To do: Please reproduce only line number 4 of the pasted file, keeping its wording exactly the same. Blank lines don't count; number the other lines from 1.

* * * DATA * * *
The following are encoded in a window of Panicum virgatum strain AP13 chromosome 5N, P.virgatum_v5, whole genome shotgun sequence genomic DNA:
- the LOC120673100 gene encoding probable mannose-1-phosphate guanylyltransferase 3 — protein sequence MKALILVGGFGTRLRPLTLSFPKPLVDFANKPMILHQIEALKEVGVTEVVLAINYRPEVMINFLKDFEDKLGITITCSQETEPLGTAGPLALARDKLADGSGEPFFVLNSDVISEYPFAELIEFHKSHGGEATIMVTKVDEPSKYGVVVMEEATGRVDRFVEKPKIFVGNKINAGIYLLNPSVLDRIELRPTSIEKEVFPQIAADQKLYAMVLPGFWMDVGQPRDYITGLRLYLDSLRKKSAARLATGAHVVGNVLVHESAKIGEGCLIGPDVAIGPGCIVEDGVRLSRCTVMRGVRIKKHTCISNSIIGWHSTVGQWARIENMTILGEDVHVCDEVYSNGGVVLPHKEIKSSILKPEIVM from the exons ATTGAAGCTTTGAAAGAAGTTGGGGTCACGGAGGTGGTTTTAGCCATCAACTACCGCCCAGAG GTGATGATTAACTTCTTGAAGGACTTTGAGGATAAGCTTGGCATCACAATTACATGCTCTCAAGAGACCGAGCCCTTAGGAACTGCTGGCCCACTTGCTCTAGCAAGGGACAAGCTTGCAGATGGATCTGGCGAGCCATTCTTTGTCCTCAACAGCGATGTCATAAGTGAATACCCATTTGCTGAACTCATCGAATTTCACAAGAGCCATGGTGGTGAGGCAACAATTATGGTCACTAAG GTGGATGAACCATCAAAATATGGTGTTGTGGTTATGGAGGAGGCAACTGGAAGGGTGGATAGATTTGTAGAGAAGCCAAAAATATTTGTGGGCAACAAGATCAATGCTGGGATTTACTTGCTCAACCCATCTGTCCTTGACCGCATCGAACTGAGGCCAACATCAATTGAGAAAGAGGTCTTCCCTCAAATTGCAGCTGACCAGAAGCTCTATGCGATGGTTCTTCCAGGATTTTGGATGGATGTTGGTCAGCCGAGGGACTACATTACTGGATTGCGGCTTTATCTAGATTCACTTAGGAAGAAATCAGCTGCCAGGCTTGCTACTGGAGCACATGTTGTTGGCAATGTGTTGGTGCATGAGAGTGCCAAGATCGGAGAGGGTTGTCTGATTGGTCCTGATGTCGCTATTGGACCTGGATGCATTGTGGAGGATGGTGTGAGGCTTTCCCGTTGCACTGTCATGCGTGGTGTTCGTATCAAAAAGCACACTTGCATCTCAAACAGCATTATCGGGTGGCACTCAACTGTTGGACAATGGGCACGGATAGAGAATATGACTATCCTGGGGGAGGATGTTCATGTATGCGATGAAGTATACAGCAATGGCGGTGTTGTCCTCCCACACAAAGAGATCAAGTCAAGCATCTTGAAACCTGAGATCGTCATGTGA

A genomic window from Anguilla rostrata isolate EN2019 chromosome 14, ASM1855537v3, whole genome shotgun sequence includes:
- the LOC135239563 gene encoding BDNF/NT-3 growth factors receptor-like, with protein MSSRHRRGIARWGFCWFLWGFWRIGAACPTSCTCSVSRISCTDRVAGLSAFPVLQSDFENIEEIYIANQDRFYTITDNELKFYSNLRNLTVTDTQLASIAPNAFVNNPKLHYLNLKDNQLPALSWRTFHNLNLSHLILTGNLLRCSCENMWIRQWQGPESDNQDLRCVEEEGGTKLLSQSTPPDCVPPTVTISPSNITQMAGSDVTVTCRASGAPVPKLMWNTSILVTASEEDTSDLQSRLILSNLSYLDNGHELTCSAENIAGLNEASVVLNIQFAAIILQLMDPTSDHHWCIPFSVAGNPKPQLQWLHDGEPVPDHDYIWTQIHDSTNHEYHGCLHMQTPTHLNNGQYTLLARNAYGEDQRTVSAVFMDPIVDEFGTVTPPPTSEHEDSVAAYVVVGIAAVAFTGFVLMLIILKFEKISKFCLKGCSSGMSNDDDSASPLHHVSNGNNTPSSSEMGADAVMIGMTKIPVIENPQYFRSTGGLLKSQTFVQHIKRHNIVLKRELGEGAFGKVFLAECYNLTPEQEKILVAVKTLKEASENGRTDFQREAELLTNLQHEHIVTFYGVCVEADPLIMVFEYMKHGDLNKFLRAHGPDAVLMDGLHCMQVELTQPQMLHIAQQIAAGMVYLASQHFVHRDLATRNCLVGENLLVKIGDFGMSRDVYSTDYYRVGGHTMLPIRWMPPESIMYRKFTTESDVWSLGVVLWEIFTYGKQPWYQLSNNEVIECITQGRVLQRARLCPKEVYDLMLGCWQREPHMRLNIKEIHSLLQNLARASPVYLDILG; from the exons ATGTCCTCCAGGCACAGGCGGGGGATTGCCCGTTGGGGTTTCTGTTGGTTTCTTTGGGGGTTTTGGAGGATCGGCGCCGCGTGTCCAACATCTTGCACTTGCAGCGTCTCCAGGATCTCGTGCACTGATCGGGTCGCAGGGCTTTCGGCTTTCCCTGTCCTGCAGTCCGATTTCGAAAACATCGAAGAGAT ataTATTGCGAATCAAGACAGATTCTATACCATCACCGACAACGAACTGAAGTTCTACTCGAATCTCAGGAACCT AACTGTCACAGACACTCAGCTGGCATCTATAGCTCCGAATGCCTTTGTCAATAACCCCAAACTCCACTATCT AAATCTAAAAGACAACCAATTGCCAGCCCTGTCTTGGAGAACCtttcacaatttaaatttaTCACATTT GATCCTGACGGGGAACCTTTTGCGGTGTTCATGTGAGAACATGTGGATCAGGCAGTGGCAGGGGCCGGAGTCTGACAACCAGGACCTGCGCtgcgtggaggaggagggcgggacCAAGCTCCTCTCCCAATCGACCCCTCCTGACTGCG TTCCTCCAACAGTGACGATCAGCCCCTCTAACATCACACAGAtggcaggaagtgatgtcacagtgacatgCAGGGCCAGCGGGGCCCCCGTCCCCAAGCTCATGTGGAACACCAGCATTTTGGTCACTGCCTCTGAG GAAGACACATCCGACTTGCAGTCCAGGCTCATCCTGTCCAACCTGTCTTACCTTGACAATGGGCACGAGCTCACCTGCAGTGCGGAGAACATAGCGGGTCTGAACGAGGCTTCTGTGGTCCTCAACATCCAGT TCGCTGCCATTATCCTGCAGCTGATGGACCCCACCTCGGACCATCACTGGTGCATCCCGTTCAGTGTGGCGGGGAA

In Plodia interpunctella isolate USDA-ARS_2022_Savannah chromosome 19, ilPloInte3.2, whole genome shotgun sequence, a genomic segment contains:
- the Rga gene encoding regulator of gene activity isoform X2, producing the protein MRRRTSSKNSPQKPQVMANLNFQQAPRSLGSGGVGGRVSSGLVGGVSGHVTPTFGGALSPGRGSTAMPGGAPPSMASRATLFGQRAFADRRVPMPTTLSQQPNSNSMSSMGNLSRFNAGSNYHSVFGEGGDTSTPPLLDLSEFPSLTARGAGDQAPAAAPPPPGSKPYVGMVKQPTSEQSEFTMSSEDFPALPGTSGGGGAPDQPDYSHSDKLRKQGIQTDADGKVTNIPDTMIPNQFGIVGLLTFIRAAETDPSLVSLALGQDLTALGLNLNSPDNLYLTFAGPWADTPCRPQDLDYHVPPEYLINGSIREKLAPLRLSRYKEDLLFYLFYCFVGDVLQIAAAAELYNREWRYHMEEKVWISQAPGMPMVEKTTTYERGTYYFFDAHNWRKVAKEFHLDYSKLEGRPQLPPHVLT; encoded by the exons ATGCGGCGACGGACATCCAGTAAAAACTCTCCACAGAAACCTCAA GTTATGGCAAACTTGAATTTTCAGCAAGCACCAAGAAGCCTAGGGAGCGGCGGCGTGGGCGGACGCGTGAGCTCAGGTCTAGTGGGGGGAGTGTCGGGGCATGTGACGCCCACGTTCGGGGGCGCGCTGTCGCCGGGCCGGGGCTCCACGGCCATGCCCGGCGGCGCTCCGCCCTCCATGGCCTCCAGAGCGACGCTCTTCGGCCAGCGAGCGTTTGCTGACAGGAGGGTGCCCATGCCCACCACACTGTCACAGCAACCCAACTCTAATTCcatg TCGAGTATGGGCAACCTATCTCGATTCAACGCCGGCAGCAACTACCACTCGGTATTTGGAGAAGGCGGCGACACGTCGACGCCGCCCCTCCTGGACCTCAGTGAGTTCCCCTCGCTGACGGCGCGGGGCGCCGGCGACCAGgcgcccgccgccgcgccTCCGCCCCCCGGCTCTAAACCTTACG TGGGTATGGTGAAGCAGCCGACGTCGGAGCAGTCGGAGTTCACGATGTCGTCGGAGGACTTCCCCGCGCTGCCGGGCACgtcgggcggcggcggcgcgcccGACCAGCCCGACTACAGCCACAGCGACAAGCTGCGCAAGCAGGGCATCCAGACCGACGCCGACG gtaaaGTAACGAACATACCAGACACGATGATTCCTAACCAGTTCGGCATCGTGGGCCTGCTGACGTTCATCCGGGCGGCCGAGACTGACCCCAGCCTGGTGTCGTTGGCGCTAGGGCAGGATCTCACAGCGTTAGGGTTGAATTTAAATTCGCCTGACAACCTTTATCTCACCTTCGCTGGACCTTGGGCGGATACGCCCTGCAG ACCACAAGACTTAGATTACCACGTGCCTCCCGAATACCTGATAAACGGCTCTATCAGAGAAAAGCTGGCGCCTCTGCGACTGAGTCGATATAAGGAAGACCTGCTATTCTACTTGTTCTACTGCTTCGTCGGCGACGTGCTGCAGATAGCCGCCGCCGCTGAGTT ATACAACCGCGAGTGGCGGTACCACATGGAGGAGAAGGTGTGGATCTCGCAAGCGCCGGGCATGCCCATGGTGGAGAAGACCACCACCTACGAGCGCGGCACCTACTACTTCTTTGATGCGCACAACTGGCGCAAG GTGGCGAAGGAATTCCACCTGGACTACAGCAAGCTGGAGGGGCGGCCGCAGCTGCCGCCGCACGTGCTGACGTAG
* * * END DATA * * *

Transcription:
- the LOC135239563 gene encoding BDNF/NT-3 growth factors receptor-like, with protein MSSRHRRGIARWGFCWFLWGFWRIGAACPTSCTCSVSRISCTDRVAGLSAFPVLQSDFENIEEIYIANQDRFYTITDNELKFYSNLRNLTVTDTQLASIAPNAFVNNPKLHYLNLKDNQLPALSWRTFHNLNLSHLILTGNLLRCSCENMWIRQWQGPESDNQDLRCVEEEGGTKLLSQSTPPDCVPPTVTISPSNITQMAGSDVTVTCRASGAPVPKLMWNTSILVTASEEDTSDLQSRLILSNLSYLDNGHELTCSAENIAGLNEASVVLNIQFAAIILQLMDPTSDHHWCIPFSVAGNPKPQLQWLHDGEPVPDHDYIWTQIHDSTNHEYHGCLHMQTPTHLNNGQYTLLARNAYGEDQRTVSAVFMDPIVDEFGTVTPPPTSEHEDSVAAYVVVGIAAVAFTGFVLMLIILKFEKISKFCLKGCSSGMSNDDDSASPLHHVSNGNNTPSSSEMGADAVMIGMTKIPVIENPQYFRSTGGLLKSQTFVQHIKRHNIVLKRELGEGAFGKVFLAECYNLTPEQEKILVAVKTLKEASENGRTDFQREAELLTNLQHEHIVTFYGVCVEADPLIMVFEYMKHGDLNKFLRAHGPDAVLMDGLHCMQVELTQPQMLHIAQQIAAGMVYLASQHFVHRDLATRNCLVGENLLVKIGDFGMSRDVYSTDYYRVGGHTMLPIRWMPPESIMYRKFTTESDVWSLGVVLWEIFTYGKQPWYQLSNNEVIECITQGRVLQRARLCPKEVYDLMLGCWQREPHMRLNIKEIHSLLQNLARASPVYLDILG; from the exons ATGTCCTCCAGGCACAGGCGGGGGATTGCCCGTTGGGGTTTCTGTTGGTTTCTTTGGGGGTTTTGGAGGATCGGCGCCGCGTGTCCAACATCTTGCACTTGCAGCGTCTCCAGGATCTCGTGCACTGATCGGGTCGCAGGGCTTTCGGCTTTCCCTGTCCTGCAGTCCGATTTCGAAAACATCGAAGAGAT ataTATTGCGAATCAAGACAGATTCTATACCATCACCGACAACGAACTGAAGTTCTACTCGAATCTCAGGAACCT AACTGTCACAGACACTCAGCTGGCATCTATAGCTCCGAATGCCTTTGTCAATAACCCCAAACTCCACTATCT AAATCTAAAAGACAACCAATTGCCAGCCCTGTCTTGGAGAACCtttcacaatttaaatttaTCACATTT GATCCTGACGGGGAACCTTTTGCGGTGTTCATGTGAGAACATGTGGATCAGGCAGTGGCAGGGGCCGGAGTCTGACAACCAGGACCTGCGCtgcgtggaggaggagggcgggacCAAGCTCCTCTCCCAATCGACCCCTCCTGACTGCG TTCCTCCAACAGTGACGATCAGCCCCTCTAACATCACACAGAtggcaggaagtgatgtcacagtgacatgCAGGGCCAGCGGGGCCCCCGTCCCCAAGCTCATGTGGAACACCAGCATTTTGGTCACTGCCTCTGAG GAAGACACATCCGACTTGCAGTCCAGGCTCATCCTGTCCAACCTGTCTTACCTTGACAATGGGCACGAGCTCACCTGCAGTGCGGAGAACATAGCGGGTCTGAACGAGGCTTCTGTGGTCCTCAACATCCAGT TCGCTGCCATTATCCTGCAGCTGATGGACCCCACCTCGGACCATCACTGGTGCATCCCGTTCAGTGTGGCGGGGAA